Toll Changes Coming To 125

LA MESA -- It is about to get a lot cheaper to travel the 125 tollway.

Tolls for the pay section of State Road 125 will decrease by up to 40 percent in some cases along the roadway that many have considered woefully overpriced since it opened.

Effective Saturday, June 30, the San Diego Association of Governments will cut the tolls along the road it recently purchased.

Savings for customers enrolled in the FasTrak electronic tolling system will be especially dramatic. New tolls will range from 50 cents to $2.75 for FasTrak users and from $2 to $3.50 for cash and credit card users. Current tolls are 85 cents to $3.85 for FasTrak users and $2.50 to $4 for cash and credit card users.

“We are following through with our promise to taxpayers to lower tolls on South Bay Expressway,” SANDAG Chairman and Encinitas Mayor Jerome Stocks said. “We are optimistic that lower tolls will draw traffic away from nearby congested arterial streets and Interstate 805, improving overall mobility in South Bay.”

The revamped toll structure was approved by the SANDAG Board of Directors on May 25, 2012. SANDAG acquired the lease to operate the toll road in December 2011.

As a public agency whose mission is to improve mobility in the region, SANDAG’s business approach is different from that of the previous toll road operator. The new toll schedule balances toll reductions against generating enough revenue to pay for operations and maintenance, debt service, future improvements, and contingencies.

What is still not known is what effect cheaper toll prices along the 125 will mean for La Mesa. Since that road was opened, morning and evening rush hours have worsened at the 125/I-8 Interchange as more motorists have used the route to travel from Eastlake to Mission Valley along I-8 and on to the Golden Triangle via the newly expanded 52.

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Tags: La Mesa Today, La Mesa news, La Mesa traffic, SANDAG, South Bay Expressway, toll roads

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HousingWire

In Southern California, New Homes are Rare and Costly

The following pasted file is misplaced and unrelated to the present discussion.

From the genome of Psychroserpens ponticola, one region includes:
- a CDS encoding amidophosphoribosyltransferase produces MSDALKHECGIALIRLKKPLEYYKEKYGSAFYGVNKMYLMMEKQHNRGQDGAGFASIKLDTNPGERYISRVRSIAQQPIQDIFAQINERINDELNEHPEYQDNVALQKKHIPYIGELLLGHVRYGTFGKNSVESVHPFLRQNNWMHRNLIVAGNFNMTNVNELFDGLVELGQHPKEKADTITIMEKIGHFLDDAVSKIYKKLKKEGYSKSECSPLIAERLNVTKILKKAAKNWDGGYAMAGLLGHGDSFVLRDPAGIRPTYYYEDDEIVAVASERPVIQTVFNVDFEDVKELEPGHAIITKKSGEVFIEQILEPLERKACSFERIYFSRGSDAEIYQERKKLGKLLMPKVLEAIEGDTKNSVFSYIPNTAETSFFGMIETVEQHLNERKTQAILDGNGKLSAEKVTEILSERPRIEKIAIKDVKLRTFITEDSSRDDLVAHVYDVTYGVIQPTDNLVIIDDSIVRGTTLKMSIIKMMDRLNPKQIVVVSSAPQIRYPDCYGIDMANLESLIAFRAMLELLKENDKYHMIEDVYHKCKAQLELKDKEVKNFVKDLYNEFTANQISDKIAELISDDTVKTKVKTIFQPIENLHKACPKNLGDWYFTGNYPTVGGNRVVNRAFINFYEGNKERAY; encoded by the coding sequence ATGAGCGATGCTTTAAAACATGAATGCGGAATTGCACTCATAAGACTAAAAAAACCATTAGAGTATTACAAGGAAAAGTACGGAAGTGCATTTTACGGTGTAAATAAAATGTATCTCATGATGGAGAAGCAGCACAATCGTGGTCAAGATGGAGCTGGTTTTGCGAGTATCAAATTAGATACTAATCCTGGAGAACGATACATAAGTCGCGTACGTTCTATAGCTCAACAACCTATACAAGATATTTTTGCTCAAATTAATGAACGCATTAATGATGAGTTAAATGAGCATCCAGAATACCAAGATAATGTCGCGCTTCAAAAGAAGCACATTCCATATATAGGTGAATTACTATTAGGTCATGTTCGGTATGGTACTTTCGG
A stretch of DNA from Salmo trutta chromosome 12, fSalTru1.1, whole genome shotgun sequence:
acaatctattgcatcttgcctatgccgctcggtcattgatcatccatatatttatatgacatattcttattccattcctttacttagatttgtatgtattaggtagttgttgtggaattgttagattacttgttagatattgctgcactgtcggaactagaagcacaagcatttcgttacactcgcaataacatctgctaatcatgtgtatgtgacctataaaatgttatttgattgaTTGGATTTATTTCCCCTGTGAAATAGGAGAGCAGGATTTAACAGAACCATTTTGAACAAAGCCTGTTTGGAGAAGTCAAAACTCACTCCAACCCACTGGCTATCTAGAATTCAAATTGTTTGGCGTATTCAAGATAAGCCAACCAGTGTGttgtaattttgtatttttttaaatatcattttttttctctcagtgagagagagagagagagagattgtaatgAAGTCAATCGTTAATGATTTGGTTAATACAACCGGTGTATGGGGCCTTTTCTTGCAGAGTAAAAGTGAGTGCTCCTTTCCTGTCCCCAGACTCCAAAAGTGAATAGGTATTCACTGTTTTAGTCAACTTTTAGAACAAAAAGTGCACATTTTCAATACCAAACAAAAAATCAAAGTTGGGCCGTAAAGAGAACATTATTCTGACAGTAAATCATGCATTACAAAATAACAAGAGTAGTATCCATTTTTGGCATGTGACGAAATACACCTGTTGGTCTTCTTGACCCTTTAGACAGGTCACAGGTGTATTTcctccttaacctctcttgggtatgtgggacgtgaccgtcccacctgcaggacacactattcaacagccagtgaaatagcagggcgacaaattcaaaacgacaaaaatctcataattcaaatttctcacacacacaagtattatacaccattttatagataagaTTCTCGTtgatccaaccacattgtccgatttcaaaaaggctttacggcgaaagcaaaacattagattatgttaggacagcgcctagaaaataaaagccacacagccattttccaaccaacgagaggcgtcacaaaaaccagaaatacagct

Source: LA Times

New home prices have soared in recent months in the Southern California region, with the median for the six-county region peaking at $538,000 in June, according to CoreLogic DataQuick. And in affluent ZIP Codes, builders are bidding up already-high land values. Overall, new homes have become all too rare and costly for the average buyer. Making sense of the story:

- A surge in higher-end projects has pushed new home prices above their pre-recession peaks, even as prices for existing homes remain one-fifth below their bubble-era highs. - In Orange County, the median new home price has topped $800,000. - Builders have piled in to pricey ZIP Codes — bidding up land costs there in the process— and polished their projects to a high gloss to woo wealthy buyers with cash or good credit.

- Projects aimed at the middle of the market remain scarce, and overall home building is off about 60 percent from a decade ago. The shortage of new lower-priced product is one factor making Southern California among the toughest housing markets in the country for middle-income families.

- While new homes have almost always sold at a premium, that premium has hit new highs this year. In January, the gap between median-priced new and resale homes in Southern California peaked at $151,000, a 41 percent premium for a new house.

- Several factors contribute to the widening price gap between new and resale homes, housing economists say. For example, competing bids drove up the cost of land in prime areas in 2012 and 2013, which means higher prices today.

- Some builders have made a conscious decision to move upmarket because they see more profit and upside in catering to wealthier consumers. KB Home is among the builders moving upmarket. The Los Angeles builder, long a specialist in entry-level homes, has shifted to more affluent, "land-constrained" neighborhoods.

Read the full story:

http://www.latimes.com/business/la-fi-new-home-prices-20141014-story.html#page=1 _________________________

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